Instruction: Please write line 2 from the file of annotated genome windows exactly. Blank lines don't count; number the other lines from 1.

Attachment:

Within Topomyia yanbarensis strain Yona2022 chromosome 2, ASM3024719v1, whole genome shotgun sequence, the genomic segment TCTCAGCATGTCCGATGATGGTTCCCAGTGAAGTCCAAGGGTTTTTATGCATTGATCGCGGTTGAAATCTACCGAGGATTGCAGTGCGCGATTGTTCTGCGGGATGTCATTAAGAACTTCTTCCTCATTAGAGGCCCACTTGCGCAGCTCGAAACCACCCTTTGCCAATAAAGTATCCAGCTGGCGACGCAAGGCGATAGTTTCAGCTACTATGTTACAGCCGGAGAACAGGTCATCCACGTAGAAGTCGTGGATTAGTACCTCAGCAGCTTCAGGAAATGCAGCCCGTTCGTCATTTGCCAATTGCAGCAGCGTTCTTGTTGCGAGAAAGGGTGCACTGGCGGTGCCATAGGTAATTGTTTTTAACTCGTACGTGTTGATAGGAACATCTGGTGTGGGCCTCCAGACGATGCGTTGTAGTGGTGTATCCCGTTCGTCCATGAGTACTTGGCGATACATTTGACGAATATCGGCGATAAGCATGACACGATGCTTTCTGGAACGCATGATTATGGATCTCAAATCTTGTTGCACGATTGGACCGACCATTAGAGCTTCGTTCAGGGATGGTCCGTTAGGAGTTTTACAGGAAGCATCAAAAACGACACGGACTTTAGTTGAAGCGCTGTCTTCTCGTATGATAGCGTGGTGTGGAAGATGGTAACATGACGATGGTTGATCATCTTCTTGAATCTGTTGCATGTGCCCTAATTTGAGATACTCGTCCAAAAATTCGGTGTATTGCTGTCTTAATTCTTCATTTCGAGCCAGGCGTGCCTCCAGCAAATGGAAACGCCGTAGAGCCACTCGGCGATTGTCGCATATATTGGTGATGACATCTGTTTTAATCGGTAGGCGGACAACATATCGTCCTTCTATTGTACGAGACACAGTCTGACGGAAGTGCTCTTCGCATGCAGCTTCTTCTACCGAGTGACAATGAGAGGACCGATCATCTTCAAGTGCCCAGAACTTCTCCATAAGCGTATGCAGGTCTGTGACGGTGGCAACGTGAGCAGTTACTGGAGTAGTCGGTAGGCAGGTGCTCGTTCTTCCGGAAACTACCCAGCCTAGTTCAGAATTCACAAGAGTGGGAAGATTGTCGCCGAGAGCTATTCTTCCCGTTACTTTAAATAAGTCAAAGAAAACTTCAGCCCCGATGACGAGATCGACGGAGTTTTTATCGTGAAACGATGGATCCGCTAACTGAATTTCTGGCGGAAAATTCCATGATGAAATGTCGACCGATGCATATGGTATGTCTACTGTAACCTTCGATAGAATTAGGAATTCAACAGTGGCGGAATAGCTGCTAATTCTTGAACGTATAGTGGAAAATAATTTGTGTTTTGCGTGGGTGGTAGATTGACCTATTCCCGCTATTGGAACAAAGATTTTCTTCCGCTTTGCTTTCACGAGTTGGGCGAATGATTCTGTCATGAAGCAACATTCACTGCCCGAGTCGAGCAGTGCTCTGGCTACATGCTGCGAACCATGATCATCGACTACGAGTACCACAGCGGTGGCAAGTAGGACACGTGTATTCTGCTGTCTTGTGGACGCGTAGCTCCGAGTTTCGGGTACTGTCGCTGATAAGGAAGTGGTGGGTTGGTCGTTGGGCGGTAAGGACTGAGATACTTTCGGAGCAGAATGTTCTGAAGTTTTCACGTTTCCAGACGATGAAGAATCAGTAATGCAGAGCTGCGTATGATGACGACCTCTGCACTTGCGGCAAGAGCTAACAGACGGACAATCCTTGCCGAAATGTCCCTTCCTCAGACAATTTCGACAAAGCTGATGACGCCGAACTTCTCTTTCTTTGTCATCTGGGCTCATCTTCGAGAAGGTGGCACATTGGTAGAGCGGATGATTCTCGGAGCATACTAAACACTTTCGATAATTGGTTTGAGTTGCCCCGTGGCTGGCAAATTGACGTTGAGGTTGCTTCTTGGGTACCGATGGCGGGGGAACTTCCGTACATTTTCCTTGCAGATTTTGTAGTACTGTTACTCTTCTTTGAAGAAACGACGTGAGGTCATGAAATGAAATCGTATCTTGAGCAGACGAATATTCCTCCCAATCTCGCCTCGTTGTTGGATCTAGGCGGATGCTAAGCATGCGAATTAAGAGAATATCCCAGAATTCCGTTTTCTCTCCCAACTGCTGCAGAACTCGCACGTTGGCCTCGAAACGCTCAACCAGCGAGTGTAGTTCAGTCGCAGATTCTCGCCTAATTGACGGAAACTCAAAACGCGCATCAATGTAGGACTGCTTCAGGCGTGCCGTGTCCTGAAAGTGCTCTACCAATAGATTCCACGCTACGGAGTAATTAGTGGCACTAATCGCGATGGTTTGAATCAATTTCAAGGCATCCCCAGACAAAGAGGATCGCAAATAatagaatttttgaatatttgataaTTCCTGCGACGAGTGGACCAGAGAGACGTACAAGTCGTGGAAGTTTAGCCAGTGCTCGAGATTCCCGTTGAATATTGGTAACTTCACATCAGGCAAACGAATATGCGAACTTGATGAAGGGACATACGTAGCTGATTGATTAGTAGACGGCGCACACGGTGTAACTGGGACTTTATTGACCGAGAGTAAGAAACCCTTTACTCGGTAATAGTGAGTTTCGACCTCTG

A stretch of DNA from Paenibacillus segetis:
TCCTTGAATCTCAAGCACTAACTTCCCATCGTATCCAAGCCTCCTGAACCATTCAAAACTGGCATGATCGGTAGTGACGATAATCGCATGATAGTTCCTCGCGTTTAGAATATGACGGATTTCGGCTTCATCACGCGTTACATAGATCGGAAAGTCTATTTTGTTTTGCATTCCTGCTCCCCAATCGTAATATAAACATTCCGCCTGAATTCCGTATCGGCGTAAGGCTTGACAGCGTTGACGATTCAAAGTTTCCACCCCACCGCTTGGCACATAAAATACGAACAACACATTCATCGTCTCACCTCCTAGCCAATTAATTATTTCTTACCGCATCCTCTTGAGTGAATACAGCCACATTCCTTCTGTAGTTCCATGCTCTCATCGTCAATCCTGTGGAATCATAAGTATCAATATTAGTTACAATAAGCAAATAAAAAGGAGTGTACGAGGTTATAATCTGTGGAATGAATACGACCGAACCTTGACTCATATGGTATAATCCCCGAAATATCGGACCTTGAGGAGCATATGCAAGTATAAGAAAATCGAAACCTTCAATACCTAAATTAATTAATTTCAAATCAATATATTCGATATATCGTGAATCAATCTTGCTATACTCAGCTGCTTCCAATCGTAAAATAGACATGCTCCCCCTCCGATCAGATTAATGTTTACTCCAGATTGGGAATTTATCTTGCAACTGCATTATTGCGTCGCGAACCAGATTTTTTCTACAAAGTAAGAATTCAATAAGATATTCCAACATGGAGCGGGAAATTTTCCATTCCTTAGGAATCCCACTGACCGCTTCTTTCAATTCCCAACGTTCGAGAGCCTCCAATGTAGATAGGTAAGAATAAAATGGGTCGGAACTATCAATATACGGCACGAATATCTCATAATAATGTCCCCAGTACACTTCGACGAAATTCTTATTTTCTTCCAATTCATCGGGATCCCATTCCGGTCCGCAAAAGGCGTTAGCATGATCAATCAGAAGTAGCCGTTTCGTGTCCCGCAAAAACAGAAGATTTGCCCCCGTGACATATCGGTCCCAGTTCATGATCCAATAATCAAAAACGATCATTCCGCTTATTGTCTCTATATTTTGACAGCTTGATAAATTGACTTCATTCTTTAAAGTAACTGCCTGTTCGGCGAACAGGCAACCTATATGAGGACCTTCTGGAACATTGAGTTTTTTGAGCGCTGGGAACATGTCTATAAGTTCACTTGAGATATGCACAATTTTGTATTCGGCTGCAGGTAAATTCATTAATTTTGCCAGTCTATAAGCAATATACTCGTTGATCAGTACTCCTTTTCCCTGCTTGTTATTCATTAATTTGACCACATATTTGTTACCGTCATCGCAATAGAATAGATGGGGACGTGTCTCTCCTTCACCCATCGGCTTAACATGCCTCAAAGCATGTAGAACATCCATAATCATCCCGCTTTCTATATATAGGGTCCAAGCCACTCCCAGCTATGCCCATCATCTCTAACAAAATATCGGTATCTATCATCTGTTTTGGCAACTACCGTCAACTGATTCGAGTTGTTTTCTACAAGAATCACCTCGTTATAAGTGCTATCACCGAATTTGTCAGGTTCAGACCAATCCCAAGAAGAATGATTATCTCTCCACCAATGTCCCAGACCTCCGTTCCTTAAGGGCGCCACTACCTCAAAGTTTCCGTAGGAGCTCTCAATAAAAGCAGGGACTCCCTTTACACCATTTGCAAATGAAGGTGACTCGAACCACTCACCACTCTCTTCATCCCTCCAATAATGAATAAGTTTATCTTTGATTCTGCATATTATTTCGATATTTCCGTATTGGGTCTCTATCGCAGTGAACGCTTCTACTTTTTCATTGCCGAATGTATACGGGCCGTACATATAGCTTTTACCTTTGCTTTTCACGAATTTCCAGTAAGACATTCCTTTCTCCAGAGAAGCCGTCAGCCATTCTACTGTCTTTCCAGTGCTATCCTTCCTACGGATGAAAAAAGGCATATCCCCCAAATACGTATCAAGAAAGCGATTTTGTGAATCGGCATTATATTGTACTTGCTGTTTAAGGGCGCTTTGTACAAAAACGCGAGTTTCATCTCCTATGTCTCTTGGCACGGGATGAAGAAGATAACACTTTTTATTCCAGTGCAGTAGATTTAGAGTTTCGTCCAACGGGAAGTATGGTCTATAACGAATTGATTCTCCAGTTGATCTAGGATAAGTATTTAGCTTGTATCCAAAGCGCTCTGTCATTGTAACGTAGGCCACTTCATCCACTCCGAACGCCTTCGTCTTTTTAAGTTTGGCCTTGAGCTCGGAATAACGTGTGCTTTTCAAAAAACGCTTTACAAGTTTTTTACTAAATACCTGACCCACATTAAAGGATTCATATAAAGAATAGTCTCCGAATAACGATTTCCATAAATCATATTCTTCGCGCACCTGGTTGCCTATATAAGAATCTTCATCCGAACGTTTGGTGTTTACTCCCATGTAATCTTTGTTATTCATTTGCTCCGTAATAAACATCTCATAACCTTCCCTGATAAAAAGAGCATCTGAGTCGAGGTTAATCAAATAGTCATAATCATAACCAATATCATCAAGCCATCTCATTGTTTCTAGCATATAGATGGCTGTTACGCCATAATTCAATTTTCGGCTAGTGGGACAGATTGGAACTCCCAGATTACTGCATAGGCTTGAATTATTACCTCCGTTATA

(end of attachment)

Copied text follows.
A stretch of DNA from Paenibacillus segetis: